Catholic Charities USA to Congress:
To reduce poverty and strengthen families, support low-income fathers

As part of its Campaign to Reduce Poverty in America, Catholic Charities USA has crafted a series of legislative proposals that call on Congress to develop more comprehensive policies and strategies to help low-income fathers become more connected and engaged in the lives of their children.

"If we truly want to cut poverty in half by 2020, building strong family connections-especially by providing more support for low-income fathers-must be part of the solution," said Rev. Larry Snyder, president of Catholic Charities USA. "By supporting low-income men and fathers in a more comprehensive way, we can reduce many of the challenges that cause families to fall apart and children to fall into poverty."

Studies show that children who grow up with both parents are more likely to finish school, become self-sufficient, and have a healthier lifestyle than those from single-parent homes. Greater involvement by fathers in their children's lives promotes positive physical, social, emotional, and mental development.

Thirty-seven percent of poor children live in homes with a single mother and where the father is uninvolved. As a result, current public policies have logically and primarily focused on the mothers and their children, often overlooking the needs fathers have in providing financial and emotional support to their children.

"Despite all the information we have about the benefits to children of having strong families where both parents are involved, some of our nation's social welfare policies actually undermine the central role that both parents play in the stability and well-being of the family, community, and our society. In fact, some of these programs portray fathers in a negative light, demeaning the role of fatherhood, and equating it to simply an economic contribution," said Father Snyder.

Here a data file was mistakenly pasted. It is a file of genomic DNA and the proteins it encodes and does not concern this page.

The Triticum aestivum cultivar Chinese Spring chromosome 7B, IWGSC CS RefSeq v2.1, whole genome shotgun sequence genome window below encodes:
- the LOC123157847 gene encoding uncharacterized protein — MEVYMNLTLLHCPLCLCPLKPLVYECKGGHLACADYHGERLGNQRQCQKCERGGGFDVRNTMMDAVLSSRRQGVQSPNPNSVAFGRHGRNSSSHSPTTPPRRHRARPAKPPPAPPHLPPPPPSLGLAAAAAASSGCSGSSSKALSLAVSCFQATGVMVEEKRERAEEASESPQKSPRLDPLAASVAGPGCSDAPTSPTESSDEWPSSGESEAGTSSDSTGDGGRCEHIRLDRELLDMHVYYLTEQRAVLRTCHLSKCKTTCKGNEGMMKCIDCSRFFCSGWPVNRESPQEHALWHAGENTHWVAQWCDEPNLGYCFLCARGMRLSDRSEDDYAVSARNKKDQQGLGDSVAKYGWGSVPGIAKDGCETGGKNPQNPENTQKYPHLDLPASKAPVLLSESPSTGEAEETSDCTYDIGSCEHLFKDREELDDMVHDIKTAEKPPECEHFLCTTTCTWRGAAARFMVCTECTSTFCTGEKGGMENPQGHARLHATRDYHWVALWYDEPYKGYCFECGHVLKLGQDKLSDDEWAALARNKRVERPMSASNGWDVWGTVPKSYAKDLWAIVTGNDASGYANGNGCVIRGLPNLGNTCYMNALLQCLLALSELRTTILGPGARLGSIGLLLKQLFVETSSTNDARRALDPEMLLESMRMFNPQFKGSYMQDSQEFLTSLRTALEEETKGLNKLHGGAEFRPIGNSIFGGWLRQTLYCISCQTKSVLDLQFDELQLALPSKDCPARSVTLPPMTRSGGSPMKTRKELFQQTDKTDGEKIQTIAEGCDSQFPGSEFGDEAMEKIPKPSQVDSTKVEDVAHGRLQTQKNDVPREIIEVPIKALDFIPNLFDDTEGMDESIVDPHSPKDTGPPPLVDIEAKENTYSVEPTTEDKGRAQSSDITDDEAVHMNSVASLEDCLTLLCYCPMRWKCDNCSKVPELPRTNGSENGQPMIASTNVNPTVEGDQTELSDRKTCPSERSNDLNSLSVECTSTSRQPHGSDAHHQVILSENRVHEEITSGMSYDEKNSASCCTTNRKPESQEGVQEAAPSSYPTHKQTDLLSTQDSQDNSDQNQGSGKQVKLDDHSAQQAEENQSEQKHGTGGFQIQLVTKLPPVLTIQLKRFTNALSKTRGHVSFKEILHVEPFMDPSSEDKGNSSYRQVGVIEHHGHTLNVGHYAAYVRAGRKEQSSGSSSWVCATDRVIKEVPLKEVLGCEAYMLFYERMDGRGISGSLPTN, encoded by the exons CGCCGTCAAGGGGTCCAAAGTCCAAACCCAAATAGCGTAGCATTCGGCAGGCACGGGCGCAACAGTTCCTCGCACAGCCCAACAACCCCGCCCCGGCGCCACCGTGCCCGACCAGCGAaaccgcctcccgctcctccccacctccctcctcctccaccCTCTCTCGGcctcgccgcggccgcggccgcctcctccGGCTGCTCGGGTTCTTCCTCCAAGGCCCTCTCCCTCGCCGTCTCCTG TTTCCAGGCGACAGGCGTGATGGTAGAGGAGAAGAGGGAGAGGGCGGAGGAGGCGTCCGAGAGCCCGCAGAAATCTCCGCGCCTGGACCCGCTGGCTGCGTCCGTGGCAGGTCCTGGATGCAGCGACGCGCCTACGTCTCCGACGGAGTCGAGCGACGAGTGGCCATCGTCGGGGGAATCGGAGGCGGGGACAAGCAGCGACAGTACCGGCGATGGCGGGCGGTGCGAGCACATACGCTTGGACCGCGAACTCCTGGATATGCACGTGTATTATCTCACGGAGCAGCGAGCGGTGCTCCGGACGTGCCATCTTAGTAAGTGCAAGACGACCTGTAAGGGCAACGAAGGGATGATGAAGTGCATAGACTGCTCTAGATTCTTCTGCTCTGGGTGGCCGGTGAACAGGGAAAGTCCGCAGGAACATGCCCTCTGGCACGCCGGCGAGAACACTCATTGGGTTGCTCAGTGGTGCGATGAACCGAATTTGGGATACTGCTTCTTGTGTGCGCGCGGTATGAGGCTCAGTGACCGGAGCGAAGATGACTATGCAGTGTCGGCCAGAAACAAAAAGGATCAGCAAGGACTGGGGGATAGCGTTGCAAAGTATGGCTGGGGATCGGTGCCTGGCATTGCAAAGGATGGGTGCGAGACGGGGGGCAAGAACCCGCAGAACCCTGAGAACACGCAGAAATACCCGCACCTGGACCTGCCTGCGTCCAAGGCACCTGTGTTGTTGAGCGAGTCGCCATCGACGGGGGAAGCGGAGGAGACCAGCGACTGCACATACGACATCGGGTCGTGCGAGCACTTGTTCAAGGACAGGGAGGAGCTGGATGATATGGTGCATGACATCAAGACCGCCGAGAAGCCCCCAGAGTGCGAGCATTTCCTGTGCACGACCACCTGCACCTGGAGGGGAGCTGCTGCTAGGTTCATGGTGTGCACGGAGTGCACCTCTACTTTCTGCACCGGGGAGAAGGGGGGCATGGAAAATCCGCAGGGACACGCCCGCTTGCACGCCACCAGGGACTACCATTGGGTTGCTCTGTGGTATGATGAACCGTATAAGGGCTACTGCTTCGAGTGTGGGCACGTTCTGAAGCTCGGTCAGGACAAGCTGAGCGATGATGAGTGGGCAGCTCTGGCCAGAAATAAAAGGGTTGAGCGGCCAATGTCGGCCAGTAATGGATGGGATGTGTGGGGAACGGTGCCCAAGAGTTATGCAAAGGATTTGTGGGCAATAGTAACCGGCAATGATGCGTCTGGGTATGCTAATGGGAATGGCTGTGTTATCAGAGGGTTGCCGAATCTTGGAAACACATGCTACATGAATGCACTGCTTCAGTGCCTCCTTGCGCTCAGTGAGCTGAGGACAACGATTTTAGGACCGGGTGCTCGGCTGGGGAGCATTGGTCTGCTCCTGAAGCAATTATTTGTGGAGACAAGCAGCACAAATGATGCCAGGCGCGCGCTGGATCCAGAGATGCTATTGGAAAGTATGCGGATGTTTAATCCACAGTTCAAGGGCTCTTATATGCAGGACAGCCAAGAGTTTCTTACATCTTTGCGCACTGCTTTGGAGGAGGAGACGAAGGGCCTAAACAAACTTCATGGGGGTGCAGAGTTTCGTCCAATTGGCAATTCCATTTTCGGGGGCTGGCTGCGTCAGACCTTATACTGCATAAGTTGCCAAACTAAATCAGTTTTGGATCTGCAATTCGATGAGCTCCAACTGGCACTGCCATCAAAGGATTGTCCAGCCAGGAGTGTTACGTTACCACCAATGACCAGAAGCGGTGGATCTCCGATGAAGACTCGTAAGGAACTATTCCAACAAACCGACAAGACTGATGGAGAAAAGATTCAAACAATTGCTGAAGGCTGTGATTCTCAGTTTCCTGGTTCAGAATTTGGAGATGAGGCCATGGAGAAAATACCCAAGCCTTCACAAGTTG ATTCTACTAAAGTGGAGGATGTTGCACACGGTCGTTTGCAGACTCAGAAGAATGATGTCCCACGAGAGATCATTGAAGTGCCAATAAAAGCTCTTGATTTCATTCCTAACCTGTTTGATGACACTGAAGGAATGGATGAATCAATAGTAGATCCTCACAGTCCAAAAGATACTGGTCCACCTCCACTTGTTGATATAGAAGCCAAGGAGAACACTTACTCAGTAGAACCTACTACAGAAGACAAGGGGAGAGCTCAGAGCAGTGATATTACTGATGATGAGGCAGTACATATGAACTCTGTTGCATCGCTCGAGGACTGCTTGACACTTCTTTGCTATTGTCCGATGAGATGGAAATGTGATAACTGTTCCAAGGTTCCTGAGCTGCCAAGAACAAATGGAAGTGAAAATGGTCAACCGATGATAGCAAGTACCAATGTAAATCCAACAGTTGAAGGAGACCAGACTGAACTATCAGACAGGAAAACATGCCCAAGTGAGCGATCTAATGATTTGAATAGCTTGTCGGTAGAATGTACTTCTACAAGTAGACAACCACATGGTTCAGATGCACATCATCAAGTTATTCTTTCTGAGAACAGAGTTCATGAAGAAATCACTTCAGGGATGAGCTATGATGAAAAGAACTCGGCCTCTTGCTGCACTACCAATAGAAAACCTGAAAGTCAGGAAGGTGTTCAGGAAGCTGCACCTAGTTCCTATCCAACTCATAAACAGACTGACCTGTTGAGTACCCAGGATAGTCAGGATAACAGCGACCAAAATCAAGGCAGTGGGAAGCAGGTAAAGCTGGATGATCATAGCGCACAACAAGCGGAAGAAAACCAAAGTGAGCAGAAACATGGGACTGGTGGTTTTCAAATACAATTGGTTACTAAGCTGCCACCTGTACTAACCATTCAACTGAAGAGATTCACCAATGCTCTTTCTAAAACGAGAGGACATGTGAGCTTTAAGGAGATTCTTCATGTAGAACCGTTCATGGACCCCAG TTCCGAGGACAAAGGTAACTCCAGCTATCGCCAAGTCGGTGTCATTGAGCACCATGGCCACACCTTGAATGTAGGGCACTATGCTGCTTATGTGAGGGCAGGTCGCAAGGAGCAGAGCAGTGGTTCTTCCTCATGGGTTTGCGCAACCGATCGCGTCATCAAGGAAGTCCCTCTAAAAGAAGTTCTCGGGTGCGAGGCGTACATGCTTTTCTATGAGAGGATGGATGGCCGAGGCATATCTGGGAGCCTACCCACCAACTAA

According to Catholic Charities USA a comprehensive legislative agenda for improving support to low-income fathers should focus on policies that help keep families intact by providing-among other supports-the following.

• More employment and training opportunities for low-income men.

• Stronger support for marriage and two-parent families.

• Equitable health and mental health services for low-income mothers and fathers.

• Improvement in work supports like the Earned Income Tax Credit (EITC).

• Livable wages for working families.

• Comprehensive supports for mothers and fathers who are disconnected from their children due to incarceration.

• Reform to the child support system to encourage the presence of fathers in the lives of their children.

• Expansion of opportunities for youth aging out of foster care.

• Additional support to encourage work and economic opportunity among low-income parents.

"Developing better policies and programs that support low-income dads will not only benefit the children in short term, it will improve the long-term economic and cultural strength of our nation," said Father Snyder.

Catholic Charities USA's legislative agenda is part of the organization' efforts to reignite a national dialogue on the need to build strong family connections and to find additional ways to help fathers become more involved in the lives of their children.

To kick off this national dialogue and hear first hand the challenges dads face in engaging in their children's lives, Catholic Charities USA is hosting a conversation June 14 with Chicago area low-income fathers, services providers, and community leaders. This local conversation with fathers, held in partnership with the Catholic Charities of Chicago, will give CCUSA a deeper understanding of the barriers fathers face and what resources can assist them. Catholic Charities USA will use this information to guide its advocacy efforts for public policies and programs that strengthen families.

Catholic Charities USA also plans to engage local Catholic Charities and the communities they serve in joining in this dialogue as well as to help them create, share, or improve their existing programs that support dads and families.

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